It’s good introducing anti-corruption curricular at ECD, but why don’t we start by uprooting graft right from top echelons of power?

Have you ever come across an unrepentant serial rapist, and wife beater, who is in the strange habit of loudly proclaiming to be an ardent gender rights, and anti-sexual abuse, activist - whilst, also at the same time, propagating amazing programs and strategies on how to effectively root out this menace and scourge from society?

Tendai Ruben Mbofana


Well, in this world there are always things that can only be best described as “stranger than fiction” – yet, indeed, there are such people.

I am not quite certain whether such a person could be characterized as plainly delusional, or more aptly, a pathological liar – whose over-stated attempts at concealing his devious and dastardly acts, turns him into one of the most ridiculous and pathetic pretenders.

That is exactly what I thought of, when I read the screaming newspaper headline, in the state-controlled Herald, proudly declaring how the Zimbabwe government was planning in introducing anti-corruption curricula in the country’s educational institutions – starting from Early Childhood Development (EDC) level, up to university.

Well, the first thing that came into my mind was, “All this is well and truly good, but we’re talking about a government that is led by people who can only be described as the ‘god-fathers of corruption’, so how exactly do they hope to teach anti-corruption?”

Of course, we all know that there is a popular saying, “in order to catch a thief, one needs to send a thief” – or, something to that effect – but, the notion of this regime seriously placing genuine measures to effectively curb graft, was just too much for me to fathom or swallow.

My second thought was, therefore, “Why don’t those in the ruling elite – notorious for their record-breaking incomprehensible propensity for looting and plundering state resources (whose, shocking levels border on the compulsive and psychotic) begin by purging graft within their own ranks first, before rushing to embark on some grand anti-corruption schemes?”

Would that no have made more sense?

For a country that appears to have a plethora of institutions mandated by the state to investigate, arrest, and prosecute corruption cases – such as, the Zimbabwe Anti-Corruption Commission (ZACC) [a Chapter 13 constitutional body], the Special Anti-Corruption Unit (SACU) [based in the president’s office], and even another similar division in the Zimbabwe Republic Police (ZRP) – one would not expect such an undertaking to be much of a headache.

However, Zimbabweans are never short of corruption related news reports, involving those inhabiting, or connected to, top government offices – on a frighteningly near regular basis.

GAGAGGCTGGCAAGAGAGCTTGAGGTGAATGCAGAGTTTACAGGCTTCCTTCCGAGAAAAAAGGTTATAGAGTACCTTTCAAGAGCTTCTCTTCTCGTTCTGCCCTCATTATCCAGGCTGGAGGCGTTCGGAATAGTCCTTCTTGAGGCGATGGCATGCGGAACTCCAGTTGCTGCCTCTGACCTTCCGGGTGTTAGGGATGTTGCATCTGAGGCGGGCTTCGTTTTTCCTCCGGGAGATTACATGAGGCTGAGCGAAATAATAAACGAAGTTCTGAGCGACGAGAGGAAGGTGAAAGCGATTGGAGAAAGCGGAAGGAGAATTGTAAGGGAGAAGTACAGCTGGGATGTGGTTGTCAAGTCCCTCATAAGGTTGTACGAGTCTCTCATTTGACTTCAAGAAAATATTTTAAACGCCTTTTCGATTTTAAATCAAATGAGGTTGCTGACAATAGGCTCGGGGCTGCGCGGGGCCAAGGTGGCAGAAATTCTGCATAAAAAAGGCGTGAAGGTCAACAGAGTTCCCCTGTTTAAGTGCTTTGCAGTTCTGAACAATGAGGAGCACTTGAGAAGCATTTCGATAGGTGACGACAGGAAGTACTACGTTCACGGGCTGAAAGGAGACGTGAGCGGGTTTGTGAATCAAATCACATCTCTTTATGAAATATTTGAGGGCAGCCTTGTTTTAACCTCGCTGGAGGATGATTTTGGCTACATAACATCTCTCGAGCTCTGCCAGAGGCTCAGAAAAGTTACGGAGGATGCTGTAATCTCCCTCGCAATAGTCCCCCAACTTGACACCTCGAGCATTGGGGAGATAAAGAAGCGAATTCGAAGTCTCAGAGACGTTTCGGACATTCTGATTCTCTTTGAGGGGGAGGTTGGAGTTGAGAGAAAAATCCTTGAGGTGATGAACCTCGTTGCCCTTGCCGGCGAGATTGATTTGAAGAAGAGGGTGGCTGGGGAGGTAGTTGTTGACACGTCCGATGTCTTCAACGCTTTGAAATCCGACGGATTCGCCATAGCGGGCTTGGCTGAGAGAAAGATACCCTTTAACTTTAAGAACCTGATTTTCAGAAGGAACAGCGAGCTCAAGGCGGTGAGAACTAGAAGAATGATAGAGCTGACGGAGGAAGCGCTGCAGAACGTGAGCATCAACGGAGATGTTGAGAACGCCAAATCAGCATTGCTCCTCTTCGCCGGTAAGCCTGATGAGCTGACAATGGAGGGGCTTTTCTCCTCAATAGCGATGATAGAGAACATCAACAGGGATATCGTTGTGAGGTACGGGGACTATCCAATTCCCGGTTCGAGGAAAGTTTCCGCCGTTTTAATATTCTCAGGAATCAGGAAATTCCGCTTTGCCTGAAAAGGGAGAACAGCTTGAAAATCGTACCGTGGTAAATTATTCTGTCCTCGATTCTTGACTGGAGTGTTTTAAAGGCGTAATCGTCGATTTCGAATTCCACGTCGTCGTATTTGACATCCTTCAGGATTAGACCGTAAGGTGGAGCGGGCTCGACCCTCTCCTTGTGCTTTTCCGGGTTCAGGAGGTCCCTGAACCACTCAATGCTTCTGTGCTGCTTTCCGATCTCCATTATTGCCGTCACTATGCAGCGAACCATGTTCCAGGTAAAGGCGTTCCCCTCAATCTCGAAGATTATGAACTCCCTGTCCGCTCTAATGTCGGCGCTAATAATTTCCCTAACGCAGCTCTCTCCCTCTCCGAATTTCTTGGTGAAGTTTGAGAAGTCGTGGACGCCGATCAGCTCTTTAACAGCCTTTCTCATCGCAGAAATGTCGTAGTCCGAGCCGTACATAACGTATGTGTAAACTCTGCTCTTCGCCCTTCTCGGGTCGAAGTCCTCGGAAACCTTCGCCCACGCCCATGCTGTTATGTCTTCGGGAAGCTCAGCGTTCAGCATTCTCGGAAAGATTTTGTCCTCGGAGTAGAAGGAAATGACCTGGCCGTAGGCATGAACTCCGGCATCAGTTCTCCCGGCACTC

Was the nation not recently treated to some juicy details over seemingly shady dealings involving one of president Emmerson Dambudzo Mnangagwa’s allies, and member of his advisory committee, Kudakwashe Tagwirei?

In this report – which was researched and published by a United States (US) based entity, The Sentry, and entitled, “Shadows and Shell Games” – there were numerous, Soap Opera or even Mafia style, allegations of Tagwirei’s vast offshore business empire, which appeared to suggest the existence of corruption, abuse of office, conflict of interest, tax evasion, breaches of the country’s public procurement laws, and so many more.

As if this was not terrible enough, very close relatives of those in the country’s corridors of power, have been named in various underhand activities – ranging from scandalous government COVID-19 personal protective equipment (PPE) procurement, to being implicated by various creepy characters in shady undertakings.

Yet, there has been one glaring aspect to all these seemingly unending accusations – lack of any significant investigative interest by our substantial state institutions, legally-obligated to dig into these matters.

As a matter if fact, the only real response by the powers-that-be to these allegations, has been outrage and a vitriolic response – threatening any, and all, making such accusations with drastic and unenviable consequences.

How, then, can a government embroiled in such potential national embarrassments, of global proportions, be seriously expected to be an honest broker, and a trailblazer in any sincere anti-corruption crusades and initiatives?

Would it not have made more sense, had those in the ruling elite began by encouraging genuine investigations into their own dubious dealings with their friends and families?

Surely, who in this country, or the world at large, can be expected to take these laughable assertions – on the introduction of an anti-corruption curricula in educational institutions – with the seriousness they would normally deserve, when the proponents of such a scheme, are themselves, the ones urgently needing to be placed under scrutiny for grand theft?

© Tendai Ruben Mbofana is a social justice activist, writer, author, and political commentator. Please feel free to contact him on WhatsApp/Call: +263715667700 / +263782283975, or Calls Only: +263733399640, or email:

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  1. martin hepton

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